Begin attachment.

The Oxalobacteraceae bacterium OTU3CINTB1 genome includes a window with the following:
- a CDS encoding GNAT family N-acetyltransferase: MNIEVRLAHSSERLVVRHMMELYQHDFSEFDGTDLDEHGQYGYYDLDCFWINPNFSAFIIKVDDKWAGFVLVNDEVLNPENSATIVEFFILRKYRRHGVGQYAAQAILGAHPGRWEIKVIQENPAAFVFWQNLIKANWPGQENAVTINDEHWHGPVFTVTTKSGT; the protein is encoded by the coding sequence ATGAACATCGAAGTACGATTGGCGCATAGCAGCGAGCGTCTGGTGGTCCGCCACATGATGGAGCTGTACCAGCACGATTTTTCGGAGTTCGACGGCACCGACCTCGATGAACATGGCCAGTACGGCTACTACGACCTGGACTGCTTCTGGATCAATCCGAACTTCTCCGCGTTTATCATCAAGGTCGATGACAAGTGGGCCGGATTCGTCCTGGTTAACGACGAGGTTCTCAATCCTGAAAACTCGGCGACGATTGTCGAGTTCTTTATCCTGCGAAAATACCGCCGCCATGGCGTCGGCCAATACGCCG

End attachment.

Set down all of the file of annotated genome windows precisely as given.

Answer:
The Oxalobacteraceae bacterium OTU3CINTB1 genome includes a window with the following:
- a CDS encoding GNAT family N-acetyltransferase: MNIEVRLAHSSERLVVRHMMELYQHDFSEFDGTDLDEHGQYGYYDLDCFWINPNFSAFIIKVDDKWAGFVLVNDEVLNPENSATIVEFFILRKYRRHGVGQYAAQAILGAHPGRWEIKVIQENPAAFVFWQNLIKANWPGQENAVTINDEHWHGPVFTVTTKSGT; the protein is encoded by the coding sequence ATGAACATCGAAGTACGATTGGCGCATAGCAGCGAGCGTCTGGTGGTCCGCCACATGATGGAGCTGTACCAGCACGATTTTTCGGAGTTCGACGGCACCGACCTCGATGAACATGGCCAGTACGGCTACTACGACCTGGACTGCTTCTGGATCAATCCGAACTTCTCCGCGTTTATCATCAAGGTCGATGACAAGTGGGCCGGATTCGTCCTGGTTAACGACGAGGTTCTCAATCCTGAAAACTCGGCGACGATTGTCGAGTTCTTTATCCTGCGAAAATACCGCCGCCATGGCGTCGGCCAATACGCCG